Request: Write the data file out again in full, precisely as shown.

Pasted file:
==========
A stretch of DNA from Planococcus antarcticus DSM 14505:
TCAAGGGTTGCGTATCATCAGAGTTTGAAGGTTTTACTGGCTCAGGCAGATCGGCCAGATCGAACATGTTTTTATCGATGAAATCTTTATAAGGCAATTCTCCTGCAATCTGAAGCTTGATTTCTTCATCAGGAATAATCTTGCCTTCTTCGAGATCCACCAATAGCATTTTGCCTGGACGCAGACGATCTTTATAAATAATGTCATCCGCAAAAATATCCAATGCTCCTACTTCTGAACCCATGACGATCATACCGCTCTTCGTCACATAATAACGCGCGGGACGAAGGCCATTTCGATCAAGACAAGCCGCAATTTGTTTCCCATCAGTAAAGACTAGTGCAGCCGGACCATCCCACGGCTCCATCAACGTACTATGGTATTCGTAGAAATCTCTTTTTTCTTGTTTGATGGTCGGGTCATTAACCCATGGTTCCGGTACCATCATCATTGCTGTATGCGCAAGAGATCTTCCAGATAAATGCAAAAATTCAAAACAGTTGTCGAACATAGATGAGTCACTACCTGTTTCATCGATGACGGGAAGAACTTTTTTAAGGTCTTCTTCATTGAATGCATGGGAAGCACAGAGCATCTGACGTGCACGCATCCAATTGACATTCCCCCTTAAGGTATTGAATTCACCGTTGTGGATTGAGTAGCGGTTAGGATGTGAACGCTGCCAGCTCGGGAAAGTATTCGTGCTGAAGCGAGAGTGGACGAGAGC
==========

A stretch of DNA from Planococcus antarcticus DSM 14505:
TCAAGGGTTGCGTATCATCAGAGTTTGAAGGTTTTACTGGCTCAGGCAGATCGGCCAGATCGAACATGTTTTTATCGATGAAATCTTTATAAGGCAATTCTCCTGCAATCTGAAGCTTGATTTCTTCATCAGGAATAATCTTGCCTTCTTCGAGATCCACCAATAGCATTTTGCCTGGACGCAGACGATCTTTATAAATAATGTCATCCGCAAAAATATCCAATGCTCCTACTTCTGAACCCATGACGATCATACCGCTCTTCGTCACATAATAACGCGCGGGACGAAGGCCATTTCGATCAAGACAAGCCGCAATTTGTTTCCCATCAGTAAAGACTAGTGCAGCCGGACCATCCCACGGCTCCATCAACGTACTATGGTATTCGTAGAAATCTCTTTTTTCTTGTTTGATGGTCGGGTCATTAACCCATGGTTCCGGTACCATCATCATTGCTGTATGCGCAAGAGATCTTCCAGATAAATGCAAAAATTCAAAACAGTTGTCGAACATAGATGAGTCACTACCTGTTTCATCGATGACGGGAAGAACTTTTTTAAGGTCTTCTTCATTGAATGCATGGGAAGCACAGAGCATCTGACGTGCACGCATCCAATTGACATTCCCCCTTAAGGTATTGAATTCACCGTTGTGGATTGAGTAGCGGTTAGGATGTGAACGCTGCCAGCTCGGGAAAGTATTCGTGCTGAAGCGAGAGTGGACGAGAGC